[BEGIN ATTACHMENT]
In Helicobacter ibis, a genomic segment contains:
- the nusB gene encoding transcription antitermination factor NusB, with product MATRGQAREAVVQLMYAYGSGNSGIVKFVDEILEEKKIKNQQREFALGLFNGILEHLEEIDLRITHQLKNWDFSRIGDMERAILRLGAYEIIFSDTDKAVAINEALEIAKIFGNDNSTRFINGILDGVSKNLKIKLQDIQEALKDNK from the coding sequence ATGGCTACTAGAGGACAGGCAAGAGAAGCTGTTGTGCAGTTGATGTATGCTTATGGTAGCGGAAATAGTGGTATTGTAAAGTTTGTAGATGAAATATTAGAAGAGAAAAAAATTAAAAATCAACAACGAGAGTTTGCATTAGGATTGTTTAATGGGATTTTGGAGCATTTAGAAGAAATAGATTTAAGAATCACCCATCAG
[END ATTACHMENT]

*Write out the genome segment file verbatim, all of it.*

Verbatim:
In Helicobacter ibis, a genomic segment contains:
- the nusB gene encoding transcription antitermination factor NusB, with product MATRGQAREAVVQLMYAYGSGNSGIVKFVDEILEEKKIKNQQREFALGLFNGILEHLEEIDLRITHQLKNWDFSRIGDMERAILRLGAYEIIFSDTDKAVAINEALEIAKIFGNDNSTRFINGILDGVSKNLKIKLQDIQEALKDNK from the coding sequence ATGGCTACTAGAGGACAGGCAAGAGAAGCTGTTGTGCAGTTGATGTATGCTTATGGTAGCGGAAATAGTGGTATTGTAAAGTTTGTAGATGAAATATTAGAAGAGAAAAAAATTAAAAATCAACAACGAGAGTTTGCATTAGGATTGTTTAATGGGATTTTGGAGCATTTAGAAGAAATAGATTTAAGAATCACCCATCAG